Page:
Medical Male Circumcision as an anti-HIV/STIs strategy: Lessons from Community-based Well-men efforts in Uganda 2010-2012
INTRODUCTION: Uganda is targeting to circumcise 4.2 million men by 2015. Circumcision reduces female to male heterosexual HIV transmission by 60%, is associated with reduction in risk of Herpes simplex virus 2 (HSV2) and syphilis. Benefits from circumcision are provided as part of comprehensive HIV prevention including community-mobilisation, providing accessible safe male circumcision sites, surgery camps and enrolling support of men-only clubs. Meaningful population protection will be achieved if men play inclusive roles.
METHODOLOGY: MARPS In Uganda in partnership with 15 safe male circumcision referral centers scattered in Kampala provided health education. The entry points were the leisure board games which attracted many young and adult men. Formalizing and planned team building skills for cohesion and consolidation, enabled reaching informal sector categories of men aged 17 years to 65 years such as: Board-game clubs, Artisanry, furniture marts, repair workshops; skilled/unskilled labour, construction, retail and small scale businesses.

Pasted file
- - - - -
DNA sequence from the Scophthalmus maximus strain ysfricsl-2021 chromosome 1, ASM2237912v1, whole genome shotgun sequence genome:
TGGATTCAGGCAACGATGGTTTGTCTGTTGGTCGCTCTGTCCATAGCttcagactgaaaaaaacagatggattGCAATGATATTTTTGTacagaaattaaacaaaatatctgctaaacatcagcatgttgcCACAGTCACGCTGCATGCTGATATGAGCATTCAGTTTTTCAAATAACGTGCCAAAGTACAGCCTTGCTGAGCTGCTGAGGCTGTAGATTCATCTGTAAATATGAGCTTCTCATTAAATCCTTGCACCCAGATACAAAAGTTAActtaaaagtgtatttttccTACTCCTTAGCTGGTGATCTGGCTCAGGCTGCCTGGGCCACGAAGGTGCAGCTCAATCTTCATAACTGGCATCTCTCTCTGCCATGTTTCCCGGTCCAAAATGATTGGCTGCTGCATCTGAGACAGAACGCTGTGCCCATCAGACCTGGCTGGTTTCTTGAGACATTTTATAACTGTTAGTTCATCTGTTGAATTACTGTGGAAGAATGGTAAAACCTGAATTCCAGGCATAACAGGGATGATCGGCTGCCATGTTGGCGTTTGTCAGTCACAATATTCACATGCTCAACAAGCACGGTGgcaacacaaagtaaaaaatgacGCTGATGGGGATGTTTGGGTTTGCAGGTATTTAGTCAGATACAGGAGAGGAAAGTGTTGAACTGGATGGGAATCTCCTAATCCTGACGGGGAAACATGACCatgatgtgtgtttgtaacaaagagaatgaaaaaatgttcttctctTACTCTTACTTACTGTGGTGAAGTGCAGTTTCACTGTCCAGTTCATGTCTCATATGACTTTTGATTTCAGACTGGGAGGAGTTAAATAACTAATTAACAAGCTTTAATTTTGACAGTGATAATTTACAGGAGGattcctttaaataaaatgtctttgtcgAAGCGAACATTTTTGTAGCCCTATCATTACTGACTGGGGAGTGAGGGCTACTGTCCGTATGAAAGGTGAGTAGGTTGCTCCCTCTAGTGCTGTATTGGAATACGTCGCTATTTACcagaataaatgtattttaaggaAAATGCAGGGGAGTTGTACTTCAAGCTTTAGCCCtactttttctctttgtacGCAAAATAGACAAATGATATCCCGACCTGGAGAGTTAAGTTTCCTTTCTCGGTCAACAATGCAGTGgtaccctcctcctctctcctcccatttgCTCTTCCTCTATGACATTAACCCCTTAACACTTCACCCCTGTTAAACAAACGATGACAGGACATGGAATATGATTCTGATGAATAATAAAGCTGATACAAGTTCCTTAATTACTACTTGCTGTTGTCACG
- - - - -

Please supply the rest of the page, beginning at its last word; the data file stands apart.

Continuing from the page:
OUTCOMES: Male-only groups can be a motivation to improving on numbers of males understanding benefits services such as circumcision. This combined with proximity to safe male circumcision centers has enabled 1,700 male candidates express need for circumcision. 40 key leaders aged 17-55 years, 400 males aged 22-50 years, 30 male sex-workers, 300 mobile men with money (Market-based traders, board-game players, quick food-vendors, foot-ball clubs, entertainment industry, FBOs, rural-based societies/clubs), 10 reformed former in-mates and 20 substance users have since been circumcised. On follow up 800 had actually circumcised and 900 had been lost to follow-up.
CONCLUSION: Peer adult male to male mobilisation in familiar cohesive spaces can influence decisions for uptake of circumcision by men.